The VP of marketing, research, and design for Allstate’s Arity explains how the brand is leveraging all three
Staying relevant in today’s world means being willing and able to reinvent yourself. This is true for companies, for the people who work for them, and especially for those of us in the marketing field.
My career – probably like many of yours – has been nothing but change and reinvention: getting better and smarter, evolving best practices, experiencing audience change, and setting higher expectations. But nothing has changed me professionally quite like my role as head of marketing for Arity.
For those of you unfamiliar with Arity, it’s a technology company Allstate launched in 2016 to better face the realities of the fast-changing insurance world by analyzing data and generating insights.
Here’s the thing you need to know about insurance companies: They’re in it to help people. To do this, however, they have to rely on numbers and actuarial data to help them develop and price insurance products. It’s been all about calculating risk and helping customers make the smart decisions.
That’s not going away. But today, there’s so much more to consider. Personal transportation is nothing like it was five years ago. We’ve entered a new era of transportation, and old models no longer apply.
Car and ridesharing are growing. New technology means better efficiency. Driverless and connected-car technologies are upending existing safety models. The Internet of Things is linking vehicles, homes, and more. People demand seamless, transparent, and data-driven experiences. All of that has turned personal transportation on its head, taking the insurance industry along with it.
Instead of being intimidated by it, the smart companies are doubling down and embracing it. At Arity, we’re changing data from something used to price insurance policies to making it much more: something that builds new categories of goods and services, new companies, and even new industries themselves. Our solutions help people connect with one another and the world around them with products and services that address real-life challenges.
There’s nothing traditional about this. At Arity, we’ve developed the technology that can help automatically summon aid when someone’s in a car crash, give them real-time safety alerts, and help them earn rewards for safe driving. For our insurance clients, it’s not just about helping them price insurance. It’s about keeping people out of harm’s way in the first place with the sense of security they want and the connectivity they demand. For our rideshare and carshare clients, it’s helping them identify the best prospects to become new drivers. Geolocation data, driving data, vehicle data, safety data – it’s all about optimizing transportation data in completely new and more useful ways.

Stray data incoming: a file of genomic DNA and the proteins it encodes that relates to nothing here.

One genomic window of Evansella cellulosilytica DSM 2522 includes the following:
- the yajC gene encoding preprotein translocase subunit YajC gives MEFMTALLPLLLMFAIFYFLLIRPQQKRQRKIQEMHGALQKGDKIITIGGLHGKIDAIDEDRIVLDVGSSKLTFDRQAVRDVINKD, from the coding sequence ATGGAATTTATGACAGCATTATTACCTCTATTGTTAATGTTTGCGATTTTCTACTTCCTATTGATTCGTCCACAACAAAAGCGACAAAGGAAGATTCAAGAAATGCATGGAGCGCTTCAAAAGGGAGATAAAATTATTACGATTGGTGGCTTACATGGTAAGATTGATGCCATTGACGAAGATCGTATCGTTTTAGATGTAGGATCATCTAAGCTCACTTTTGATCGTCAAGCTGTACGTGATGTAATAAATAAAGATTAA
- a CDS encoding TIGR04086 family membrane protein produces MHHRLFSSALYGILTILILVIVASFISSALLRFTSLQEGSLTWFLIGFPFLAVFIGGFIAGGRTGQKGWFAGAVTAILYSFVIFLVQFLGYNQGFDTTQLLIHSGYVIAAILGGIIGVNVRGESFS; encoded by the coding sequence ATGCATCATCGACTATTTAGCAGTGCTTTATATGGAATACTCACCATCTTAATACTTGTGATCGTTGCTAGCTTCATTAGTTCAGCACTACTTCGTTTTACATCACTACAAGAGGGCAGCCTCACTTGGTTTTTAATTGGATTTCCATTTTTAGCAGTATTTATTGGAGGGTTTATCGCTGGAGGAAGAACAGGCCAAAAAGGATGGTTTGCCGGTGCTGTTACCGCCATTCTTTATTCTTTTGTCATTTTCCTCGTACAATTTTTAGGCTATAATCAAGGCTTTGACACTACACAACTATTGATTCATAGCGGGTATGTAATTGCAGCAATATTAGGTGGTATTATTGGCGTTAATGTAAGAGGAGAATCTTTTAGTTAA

And so, yes, since launching Arity, I’ve had to reinvent myself as a marketer, with new approaches to new challenges. I used to leverage data to make my marketing more efficient and effective. Now data isn’t just a tool – it’s who we are. Building this business and the brand via the data we can leverage is at the core of our value in the digital economy.
We’ve worked hard to answer some tough questions: How do we define Arity to ourselves and to an industry that’s only starting to realize the potential that data offers? How do we develop a brand and market a company whose product is nothing you can touch, see, or hold? As a new brand, how do we make ourselves indispensable to the people who will benefit from our products? How do we take things like technology and anonymized data, and help people feel connected on an emotional and human level like they do with the products they love and use every day?
This isn’t your favorite laundry detergent, your most comfortable pair of shoes, or the barista who knows you prefer your fat-free, sugar-free, three-shot latte extra hot. But we need people to feel a connection as if we were.
That’s why our manifesto is that we are a technology – and a humanity – company. Innovation should come from and serve the people using it, and technology should fit the consumer. It’s technology for humanity – the data has to have a human impact as people manage their transportation, keep themselves safe, and stay connected.
Here’s the good news for marketers navigating this fast-changing digital world. While it means reinventing yourself, it doesn’t mean throwing out everything you know. In fact, it makes all that even more important. Proven marketing techniques and best practices will continue to serve you. Don’t give up on what’s worked in the past. Leverage and build on what you’ve done and learned so far in your career as you plot a new course in this new digital ecosystem.
The four pillars of marketing remain – product, price, place, and promotion are all part of our marketing blueprint. Throw in a variation of the “golden rule” – give people the digital experiences you’d want yourself – and you’ve not only got the heart of our marketing efforts but also the keys to increased relevancy for Arity and the customers we serve.
About the author:
Lisa Jillson has more than 25 years of experience building and leading innovative product marketing strategies for local, national, and global brands across various industries, including financial services, beverages, and retail. Jillson is passionate and ever curious about the intersection of innovation, technology, and marketing. She currently serves as the VP of marketing, research, and design for Arity, a technology company founded by The Allstate Corporation, where she leads all brand, sales, product marketing, experience design, and consumer research.